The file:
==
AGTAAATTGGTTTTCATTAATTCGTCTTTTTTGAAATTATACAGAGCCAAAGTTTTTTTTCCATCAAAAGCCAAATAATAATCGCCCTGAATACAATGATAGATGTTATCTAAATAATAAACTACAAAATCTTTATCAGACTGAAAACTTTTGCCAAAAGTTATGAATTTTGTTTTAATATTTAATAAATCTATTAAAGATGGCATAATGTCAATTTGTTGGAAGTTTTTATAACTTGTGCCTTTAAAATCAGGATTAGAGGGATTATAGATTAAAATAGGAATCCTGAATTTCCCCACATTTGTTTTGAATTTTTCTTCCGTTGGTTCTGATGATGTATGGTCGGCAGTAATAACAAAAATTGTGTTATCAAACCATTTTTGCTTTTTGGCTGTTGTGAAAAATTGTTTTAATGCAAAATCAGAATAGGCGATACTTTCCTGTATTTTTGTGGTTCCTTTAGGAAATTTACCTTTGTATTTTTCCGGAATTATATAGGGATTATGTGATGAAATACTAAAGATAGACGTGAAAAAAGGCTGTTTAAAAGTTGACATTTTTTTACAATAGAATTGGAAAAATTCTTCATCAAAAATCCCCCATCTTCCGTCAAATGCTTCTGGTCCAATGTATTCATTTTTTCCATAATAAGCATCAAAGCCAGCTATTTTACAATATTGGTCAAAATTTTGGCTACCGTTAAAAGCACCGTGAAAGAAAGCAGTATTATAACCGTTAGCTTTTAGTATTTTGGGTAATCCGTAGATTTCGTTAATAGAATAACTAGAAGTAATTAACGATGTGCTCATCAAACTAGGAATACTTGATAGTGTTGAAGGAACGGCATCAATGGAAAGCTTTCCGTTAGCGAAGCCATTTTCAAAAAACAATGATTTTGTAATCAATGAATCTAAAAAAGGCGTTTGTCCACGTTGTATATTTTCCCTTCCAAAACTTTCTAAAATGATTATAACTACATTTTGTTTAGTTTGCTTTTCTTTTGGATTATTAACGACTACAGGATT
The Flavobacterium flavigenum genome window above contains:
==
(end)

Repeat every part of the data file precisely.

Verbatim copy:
AGTAAATTGGTTTTCATTAATTCGTCTTTTTTGAAATTATACAGAGCCAAAGTTTTTTTTCCATCAAAAGCCAAATAATAATCGCCCTGAATACAATGATAGATGTTATCTAAATAATAAACTACAAAATCTTTATCAGACTGAAAACTTTTGCCAAAAGTTATGAATTTTGTTTTAATATTTAATAAATCTATTAAAGATGGCATAATGTCAATTTGTTGGAAGTTTTTATAACTTGTGCCTTTAAAATCAGGATTAGAGGGATTATAGATTAAAATAGGAATCCTGAATTTCCCCACATTTGTTTTGAATTTTTCTTCCGTTGGTTCTGATGATGTATGGTCGGCAGTAATAACAAAAATTGTGTTATCAAACCATTTTTGCTTTTTGGCTGTTGTGAAAAATTGTTTTAATGCAAAATCAGAATAGGCGATACTTTCCTGTATTTTTGTGGTTCCTTTAGGAAATTTACCTTTGTATTTTTCCGGAATTATATAGGGATTATGTGATGAAATACTAAAGATAGACGTGAAAAAAGGCTGTTTAAAAGTTGACATTTTTTTACAATAGAATTGGAAAAATTCTTCATCAAAAATCCCCCATCTTCCGTCAAATGCTTCTGGTCCAATGTATTCATTTTTTCCATAATAAGCATCAAAGCCAGCTATTTTACAATATTGGTCAAAATTTTGGCTACCGTTAAAAGCACCGTGAAAGAAAGCAGTATTATAACCGTTAGCTTTTAGTATTTTGGGTAATCCGTAGATTTCGTTAATAGAATAACTAGAAGTAATTAACGATGTGCTCATCAAACTAGGAATACTTGATAGTGTTGAAGGAACGGCATCAATGGAAAGCTTTCCGTTAGCGAAGCCATTTTCAAAAAACAATGATTTTGTAATCAATGAATCTAAAAAAGGCGTTTGTCCACGTTGTATATTTTCCCTTCCAAAACTTTCTAAAATGATTATAACTACATTTTGTTTAGTTTGCTTTTCTTTTGGATTATTAACGACTACAGGATT
The Flavobacterium flavigenum genome window above contains: